Not so Smart Telecom
One can only sympathise with the 50,000 or so customers of Smart Telecom who abruptly found themselves with the plug pulled and talking to themselves last week. It’s the old story of what looked like great value - cheap phone calls - suddenly going sour when the phone won’t work any more.
My own experience with the sellers of cheap phone rates - of which there now seems to be ten-a-penny - came with a provider called Silvertel, who promised to slash my phone bills and leave me with a substantial saving on what big bad Eircom was siphoning out of the wallet with practised ease.
It looked a great deal. It looked too good to be true, and that’s just what it turned out to be.
We were going nicely, Silvertel and me, with cheap calls and great value, until suddenly, one morning, I reached for the instrument only to find that the line was as dead as a doornail. No familiar dialling tone, no low hum of recognition, not even a bleep-bleep. Nothing.
Hurried enquiries from the payphone on the corner elicited the information from Eircom that the line had been disconnected. And the reason - my line rental had not been paid to the line provider (Eircom), and as a result service had been disconnected. My friend Silvertel, which should have been squaring my rental bill with Eircom, hadn’t been paying up; Eircom, not too reluctantly, had exercised its right in cutting me off, but would be happy to reconnect me (hee-hee) when I forked out the required fee.
It was the end of Silvertel and me. Sheepishly, I crept back to the Eircom fold where I have remained ever since. Every so often comes the unsolicited call from some seller of cheap services to explain how easy it is to slash the phone bill. There is great satisfaction in registering a curt ‘not interested’ before he has the first sentence out of his mouth.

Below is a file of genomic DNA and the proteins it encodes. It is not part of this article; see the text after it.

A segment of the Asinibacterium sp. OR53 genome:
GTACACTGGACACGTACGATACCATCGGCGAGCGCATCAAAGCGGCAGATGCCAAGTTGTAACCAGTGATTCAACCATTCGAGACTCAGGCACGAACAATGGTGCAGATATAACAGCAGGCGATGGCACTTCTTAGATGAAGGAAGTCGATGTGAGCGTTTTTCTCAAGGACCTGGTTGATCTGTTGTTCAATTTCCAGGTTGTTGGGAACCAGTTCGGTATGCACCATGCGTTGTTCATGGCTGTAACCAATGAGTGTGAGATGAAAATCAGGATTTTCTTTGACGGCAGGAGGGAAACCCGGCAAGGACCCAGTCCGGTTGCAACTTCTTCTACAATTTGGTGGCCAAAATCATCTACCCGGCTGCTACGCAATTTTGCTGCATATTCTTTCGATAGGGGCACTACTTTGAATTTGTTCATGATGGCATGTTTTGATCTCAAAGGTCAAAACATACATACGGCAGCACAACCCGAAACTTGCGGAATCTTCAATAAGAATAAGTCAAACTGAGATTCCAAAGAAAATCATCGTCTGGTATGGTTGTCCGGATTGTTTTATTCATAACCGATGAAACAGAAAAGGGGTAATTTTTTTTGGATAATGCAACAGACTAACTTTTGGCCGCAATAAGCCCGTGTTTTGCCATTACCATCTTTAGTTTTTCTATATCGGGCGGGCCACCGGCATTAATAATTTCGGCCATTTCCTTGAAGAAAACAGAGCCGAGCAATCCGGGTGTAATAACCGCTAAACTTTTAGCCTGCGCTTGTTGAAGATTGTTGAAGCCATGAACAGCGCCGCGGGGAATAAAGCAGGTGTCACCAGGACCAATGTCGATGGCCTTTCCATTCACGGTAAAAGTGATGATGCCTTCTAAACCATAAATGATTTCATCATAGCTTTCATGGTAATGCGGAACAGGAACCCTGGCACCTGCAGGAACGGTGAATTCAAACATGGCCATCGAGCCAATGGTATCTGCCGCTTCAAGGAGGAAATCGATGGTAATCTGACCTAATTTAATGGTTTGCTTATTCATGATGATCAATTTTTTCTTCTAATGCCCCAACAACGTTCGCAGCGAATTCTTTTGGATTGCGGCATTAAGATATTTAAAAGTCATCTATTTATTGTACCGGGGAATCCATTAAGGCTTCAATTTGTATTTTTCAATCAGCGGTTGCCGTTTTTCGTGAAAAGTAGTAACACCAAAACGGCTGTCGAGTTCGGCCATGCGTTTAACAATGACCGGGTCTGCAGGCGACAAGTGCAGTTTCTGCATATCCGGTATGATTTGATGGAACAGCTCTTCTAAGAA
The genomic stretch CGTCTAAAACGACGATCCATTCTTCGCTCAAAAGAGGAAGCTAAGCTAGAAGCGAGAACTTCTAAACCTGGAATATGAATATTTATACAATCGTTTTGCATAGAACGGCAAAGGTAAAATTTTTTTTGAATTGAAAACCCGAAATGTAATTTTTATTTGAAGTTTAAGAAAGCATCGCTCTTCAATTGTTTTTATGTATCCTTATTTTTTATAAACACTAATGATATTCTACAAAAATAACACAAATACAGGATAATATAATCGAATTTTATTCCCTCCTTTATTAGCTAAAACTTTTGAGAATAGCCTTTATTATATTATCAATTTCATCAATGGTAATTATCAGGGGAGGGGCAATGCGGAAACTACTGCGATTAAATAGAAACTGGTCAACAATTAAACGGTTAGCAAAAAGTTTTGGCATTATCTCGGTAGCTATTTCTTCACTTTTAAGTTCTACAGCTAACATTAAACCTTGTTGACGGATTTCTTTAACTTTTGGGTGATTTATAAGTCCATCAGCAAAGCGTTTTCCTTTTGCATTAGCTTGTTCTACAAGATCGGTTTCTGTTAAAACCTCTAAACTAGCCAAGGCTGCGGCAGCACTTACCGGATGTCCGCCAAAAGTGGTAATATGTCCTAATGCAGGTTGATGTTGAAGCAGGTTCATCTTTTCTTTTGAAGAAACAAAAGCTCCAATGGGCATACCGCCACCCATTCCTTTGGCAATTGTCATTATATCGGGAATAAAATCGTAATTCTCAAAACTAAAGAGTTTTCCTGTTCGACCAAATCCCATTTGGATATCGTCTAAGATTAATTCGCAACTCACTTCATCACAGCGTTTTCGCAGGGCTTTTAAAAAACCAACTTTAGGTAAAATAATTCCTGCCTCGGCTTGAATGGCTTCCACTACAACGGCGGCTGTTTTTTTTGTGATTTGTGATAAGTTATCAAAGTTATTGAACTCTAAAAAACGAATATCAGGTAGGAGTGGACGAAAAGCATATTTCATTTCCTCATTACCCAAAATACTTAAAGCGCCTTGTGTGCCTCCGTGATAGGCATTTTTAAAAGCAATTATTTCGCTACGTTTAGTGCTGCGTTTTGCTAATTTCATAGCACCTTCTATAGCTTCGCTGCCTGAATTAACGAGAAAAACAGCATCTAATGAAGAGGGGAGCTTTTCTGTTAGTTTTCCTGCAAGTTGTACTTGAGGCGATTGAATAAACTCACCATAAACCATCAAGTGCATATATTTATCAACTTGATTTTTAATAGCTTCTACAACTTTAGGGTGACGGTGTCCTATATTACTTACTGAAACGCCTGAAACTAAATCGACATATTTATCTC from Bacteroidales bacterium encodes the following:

The French are marching
This column, as you will have noticed, has been giving much prominence of late to the life and times of General Humbert so that after today, I pledge to give him and the Franco-Irish rebellions a rest.
The main reason for this week’s reference to Humbert is because of a follow-on to the story of the campaign to have the general’s reputation rehabilitated in his native France.
All of this comes from the initiative of John Cooney of the Humbert Summer School who, rather ambitiously, has called for the recognition by the French Government and military authorities of the Irish campaign led by Humbert in 1798.
Cooney makes the point that if all the French military victories which are engraved in gold, on the walls of the Arc de Triomphe in Paris, a glaring omission is the French defeat of the British in Castlebar. Described as on of the most ignominious episodes in British history, Cooney is now leading the call on Jacques Chirac to see that the battle of Castlebar is given its rightful place on the Parisian roll on honour.
Already, the idea has won the support of the association ‘Le Souvenir Francais’, which is working to raise the profile of that short but heroic invasion of Mayo and all its high hopes of ultimately smashing British rule in Ireland.
The team has been working quietly for the past year with the military archives in Vincennes, researching the background and ultimate fate of the French soldiers who sailed to Ireland with Humbert in 1798.
Now, they have resolved to throw their weight behind the petition to Jacques Chirac that Humbert, Killala and Castlebar be given their rightful place on France’s most famous and triumphant monument.